Admittedly, the payroll tax cut is probably not the best form of fiscal stimulus. In a recent paper on the nation's "fiscal obstacle course," economists at the Economic Policy Institute (EPI) made the case for replacing the payroll tax cut with more effective forms of stimulus. An optimal program would focus on infrastructure investment and aid to state and local governments, the EPI argued.
"But optimal policy responses are hard to come by these days," Andrew Fieldhouse of the EPI acknowledged in a subsequent blog post. "Restoring full employment -- which should be the top policy objective for our depressed economy -- requires measures that would dwarf the Recovery Act, which regrettably seems highly unlikely. Which brings us to political compromise and second best policy responses."
Like, for instance, the payroll tax cut.
In recent days, some Democrats have seemed to embrace this argument. "We've gone through an extraordinarily difficult economic period," Rep. Chris Van Hollen of Maryland, the ranking Democrat on the House Budget Committee, told The Washington Post last week. "Everyone would agree the economy remains fragile. This should be considered for another year. Its multiplier effect on jobs and the economy is much more powerful than other ideas that have been put on the table. It's certainly more powerful than providing a tax break for very wealthy people, who are essentially sitting on their funds."
On balance, Van Hollen is right. Extending the payroll tax cut seems reasonable, even prudent. If it was worth enacting in late 2010 -- and extending in late 2011 and early 2012 -- then it's worth extending now.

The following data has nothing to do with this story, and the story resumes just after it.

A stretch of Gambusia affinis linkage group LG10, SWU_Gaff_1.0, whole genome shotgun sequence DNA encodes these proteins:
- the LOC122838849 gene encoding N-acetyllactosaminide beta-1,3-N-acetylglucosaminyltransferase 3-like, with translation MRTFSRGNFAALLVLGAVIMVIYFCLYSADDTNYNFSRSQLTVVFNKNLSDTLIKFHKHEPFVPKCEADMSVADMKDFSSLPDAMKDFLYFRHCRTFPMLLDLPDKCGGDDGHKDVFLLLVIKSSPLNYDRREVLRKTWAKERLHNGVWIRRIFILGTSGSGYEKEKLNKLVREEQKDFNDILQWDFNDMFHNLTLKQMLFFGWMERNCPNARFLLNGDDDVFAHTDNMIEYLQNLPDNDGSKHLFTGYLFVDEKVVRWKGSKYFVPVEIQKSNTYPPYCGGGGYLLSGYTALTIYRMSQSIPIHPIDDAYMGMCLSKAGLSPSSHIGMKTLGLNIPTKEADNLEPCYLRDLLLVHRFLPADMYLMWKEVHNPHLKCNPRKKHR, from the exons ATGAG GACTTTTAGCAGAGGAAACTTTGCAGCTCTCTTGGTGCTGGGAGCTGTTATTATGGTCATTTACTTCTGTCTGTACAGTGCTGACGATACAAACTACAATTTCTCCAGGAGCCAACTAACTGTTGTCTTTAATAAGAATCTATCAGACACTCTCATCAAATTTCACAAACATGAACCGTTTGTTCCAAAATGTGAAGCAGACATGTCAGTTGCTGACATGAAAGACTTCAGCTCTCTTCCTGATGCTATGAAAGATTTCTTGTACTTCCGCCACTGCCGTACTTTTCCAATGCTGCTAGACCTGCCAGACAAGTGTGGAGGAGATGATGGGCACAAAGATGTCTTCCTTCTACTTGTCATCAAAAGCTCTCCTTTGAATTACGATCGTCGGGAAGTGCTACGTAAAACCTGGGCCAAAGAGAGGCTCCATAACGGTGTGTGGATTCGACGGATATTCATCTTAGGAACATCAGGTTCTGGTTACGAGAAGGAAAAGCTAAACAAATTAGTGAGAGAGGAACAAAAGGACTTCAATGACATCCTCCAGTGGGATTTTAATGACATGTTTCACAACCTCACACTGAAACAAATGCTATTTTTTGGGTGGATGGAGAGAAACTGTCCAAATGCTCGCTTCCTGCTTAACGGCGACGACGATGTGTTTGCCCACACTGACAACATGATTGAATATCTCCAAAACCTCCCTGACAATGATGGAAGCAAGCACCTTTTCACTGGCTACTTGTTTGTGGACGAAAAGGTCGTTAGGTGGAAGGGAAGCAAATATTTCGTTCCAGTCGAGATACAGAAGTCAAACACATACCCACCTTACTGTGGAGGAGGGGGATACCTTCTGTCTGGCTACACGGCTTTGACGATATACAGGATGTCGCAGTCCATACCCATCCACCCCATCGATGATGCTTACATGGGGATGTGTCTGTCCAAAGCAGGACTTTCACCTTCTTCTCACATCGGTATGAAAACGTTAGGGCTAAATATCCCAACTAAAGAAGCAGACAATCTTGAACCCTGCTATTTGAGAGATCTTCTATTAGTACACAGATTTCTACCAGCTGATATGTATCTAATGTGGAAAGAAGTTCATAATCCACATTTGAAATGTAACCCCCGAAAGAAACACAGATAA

Which is not to say that it's good policy. The folks at the EPI are right: Other forms of stimulus would be more effective.
And Munnell is right about the political danger of extending the cut. The link between the payroll tax and Social Security has always been a question of aesthetics rather than accounting. But aesthetics matter in politics. Franklin Roosevelt understood this when he made the unusual (and globally unprecedented) decision to fund his most progressive policy innovation with a distinctly regressive tax. Real or imagined, the link between that tax and its associated spending program has protected Social Security for more than three-quarters of a century. Breaking that link -- even partially -- is dangerous.
But that's a second-order concern, at least for the time being. The nation is still struggling to dig itself out of a deep hole. In such a challenging economic climate, the payroll tax cut is one of the best options to remain even slightly viable.
Eventually, of course, the cut will have to go, if only to protect Social Security from those who would love to chip away at its revenue foundation on a yearly basis (the likely result of long-term funding support from general revenues). Someday soon, the time will come to make good on the temporary element of this tax cut.
But now is not that time.